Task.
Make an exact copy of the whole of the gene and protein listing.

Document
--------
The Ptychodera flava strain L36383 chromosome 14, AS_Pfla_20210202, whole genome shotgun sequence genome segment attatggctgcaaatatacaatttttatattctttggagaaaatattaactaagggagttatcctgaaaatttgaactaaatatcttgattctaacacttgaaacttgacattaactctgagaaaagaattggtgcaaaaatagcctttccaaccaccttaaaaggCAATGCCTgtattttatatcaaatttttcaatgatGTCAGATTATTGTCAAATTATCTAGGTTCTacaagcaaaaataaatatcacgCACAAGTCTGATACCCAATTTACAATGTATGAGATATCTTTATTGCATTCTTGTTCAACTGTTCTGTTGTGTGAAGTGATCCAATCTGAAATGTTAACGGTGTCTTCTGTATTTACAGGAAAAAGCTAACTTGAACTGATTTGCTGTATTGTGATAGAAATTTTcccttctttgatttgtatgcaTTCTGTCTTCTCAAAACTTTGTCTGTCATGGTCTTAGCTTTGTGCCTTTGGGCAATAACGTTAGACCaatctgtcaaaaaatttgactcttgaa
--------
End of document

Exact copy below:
The Ptychodera flava strain L36383 chromosome 14, AS_Pfla_20210202, whole genome shotgun sequence genome segment attatggctgcaaatatacaatttttatattctttggagaaaatattaactaagggagttatcctgaaaatttgaactaaatatcttgattctaacacttgaaacttgacattaactctgagaaaagaattggtgcaaaaatagcctttccaaccaccttaaaaggCAATGCCTgtattttatatcaaatttttcaatgatGTCAGATTATTGTCAAATTATCTAGGTTCTacaagcaaaaataaatatcacgCACAAGTCTGATACCCAATTTACAATGTATGAGATATCTTTATTGCATTCTTGTTCAACTGTTCTGTTGTGTGAAGTGATCCAATCTGAAATGTTAACGGTGTCTTCTGTATTTACAGGAAAAAGCTAACTTGAACTGATTTGCTGTATTGTGATAGAAATTTTcccttctttgatttgtatgcaTTCTGTCTTCTCAAAACTTTGTCTGTCATGGTCTTAGCTTTGTGCCTTTGGGCAATAACGTTAGACCaatctgtcaaaaaatttgactcttgaa